Today was all about getting a really good idea on all the upcoming associated configurations regarding the upper winglets, lower winglets, rudders, internal bellhorns and even the Nav/Strobe lights.
I started by getting a grasp of how the lower winglet will attach to the winglet/wing structure. I know these pics look pretty much the same, but I added in some extra spacers to assess how these lower winglets will integrate. Note that the lower winglet TE doesn’t exactly align since the lower winglet nose can’t go further forward currently without significantly digging into the blue wing foam.
The key reasons I started with the lower winglets fitting is in determining where the bottom rudder cut line will be, in conjunction with the internal bell horn configuration and fit into the bottom of the rudder.
The High Performance Rudder plans show the angle in the rudder —where the upper and lower winglets meet on the trailing edge— is located at W.L. 18.4. In maximizing surface area on the winglets and rudders, I set the upper/lower winglet TE dogleg angle at W.L. 18.2… 0.2″ lower than the plans rudder angle break.
Here we have the bottom of the upper winglets marked for cutting at W.L. 18.2, which will be the bottom edge of the respective rudders.
The rudders I’m building are based off of the dimensions Marco derived off of his flying Long-EZ to implement on his project Long-EZ, which will provide almost the same amount of rudder surface area as the High Performance Rudders without using any of the lower winglet or having a kink in the trailing edge of the rudder. See Marco’s write-up here.
Moreover, both the top and bottom rudder lines will be level and parallel to the waterline/longerons vs. perpendicular (90°) to the trailing edge as on a stock Long-EZ [as in the background in pic below].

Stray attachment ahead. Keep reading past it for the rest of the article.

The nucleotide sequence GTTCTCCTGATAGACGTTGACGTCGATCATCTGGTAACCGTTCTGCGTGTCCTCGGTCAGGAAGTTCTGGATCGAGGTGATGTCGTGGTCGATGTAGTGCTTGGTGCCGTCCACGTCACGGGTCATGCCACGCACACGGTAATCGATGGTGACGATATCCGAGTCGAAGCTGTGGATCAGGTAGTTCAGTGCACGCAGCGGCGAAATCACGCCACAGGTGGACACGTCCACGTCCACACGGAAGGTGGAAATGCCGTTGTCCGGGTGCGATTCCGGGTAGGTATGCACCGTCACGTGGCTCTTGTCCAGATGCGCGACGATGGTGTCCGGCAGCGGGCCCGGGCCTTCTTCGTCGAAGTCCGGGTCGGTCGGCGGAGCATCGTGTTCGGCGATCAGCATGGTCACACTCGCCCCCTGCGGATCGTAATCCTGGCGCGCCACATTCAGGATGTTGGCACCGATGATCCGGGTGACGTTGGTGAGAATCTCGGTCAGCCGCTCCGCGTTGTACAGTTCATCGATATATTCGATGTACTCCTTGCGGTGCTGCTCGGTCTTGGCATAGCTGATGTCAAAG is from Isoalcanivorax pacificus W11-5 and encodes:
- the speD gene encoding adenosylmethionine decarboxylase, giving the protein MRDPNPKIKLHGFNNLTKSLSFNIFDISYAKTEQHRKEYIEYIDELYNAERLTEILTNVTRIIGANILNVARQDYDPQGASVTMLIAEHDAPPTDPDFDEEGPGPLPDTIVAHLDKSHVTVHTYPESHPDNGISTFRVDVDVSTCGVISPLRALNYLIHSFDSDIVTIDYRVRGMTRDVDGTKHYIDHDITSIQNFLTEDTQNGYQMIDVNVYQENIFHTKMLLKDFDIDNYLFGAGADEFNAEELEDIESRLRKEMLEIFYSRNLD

After I cut and sanded the bottom edge of each winglet/rudder, I measured out and marked up the rudders on the winglets. Here is the rudder marked out on the right winglet. My rudder, starting from W.L. 18.2 is 40.2″ high, 8.5″ wide at the base and 4.9″ wide at the top.
Here we have the left winglet with the rudder lines marked, as well as the left lower winglet set into place.
I then got to work cleaning out the foam and cured micro around the rudder cable conduits. I also trimmed down the rudder cable conduits as deep into the wing as possible with a razor knife.
I then started cleaning out the foam on the left wing for the winglet inside Layup #1. Yes, I didn’t get very far before heading out to dinner for a little break.
In taking a look at the engine before I headed out to dinner, I noted that the mounting holes for the Electroair electronic ignition’s coil appear to have the coil unit interfering with the SD-8 backup alternator.
After dinner I returned back to the shop with the Electroair coil unit in hand to temp mount it to check its clearance with the SD-8 alternator. It definitely couldn’t be mounted with the spark plug connections on the lower side, since it couldn’t fit between the SD-8 and firewall.
However, flipped over —with the spark plug connections along the top edge— it fit with just enough clearance (about 0.3″).
Here’s a side view of the mounted Electroair ignition coil’s clearance with the B&C SD-8 backup alternator.
Speaking of tight clearances, here’s the clearance between the top aft edge of RAM air can and the front bottom corner of the engine’s oil pan. Not much, about 1/4″, but just enough to squeeze everything in!
Lastly, here’s a shot of the aft side RAM air can again, with clearances shown between both the oil pan and also the oil quick drain. Again, not much… it’s definitely tight but there is just enough clearance (at least so far) for things to fit.
Tomorrow (Friday) the weather is forecasted to be pretty darn cold here in NC. Thus I plan to finish all the sanding and prep of the wingtips and winglets to allow glassing Layups #1 and #2, which I’ll do on Saturday when it’s much warmer. If I have time tomorrow I’ll work more engine stuff as well.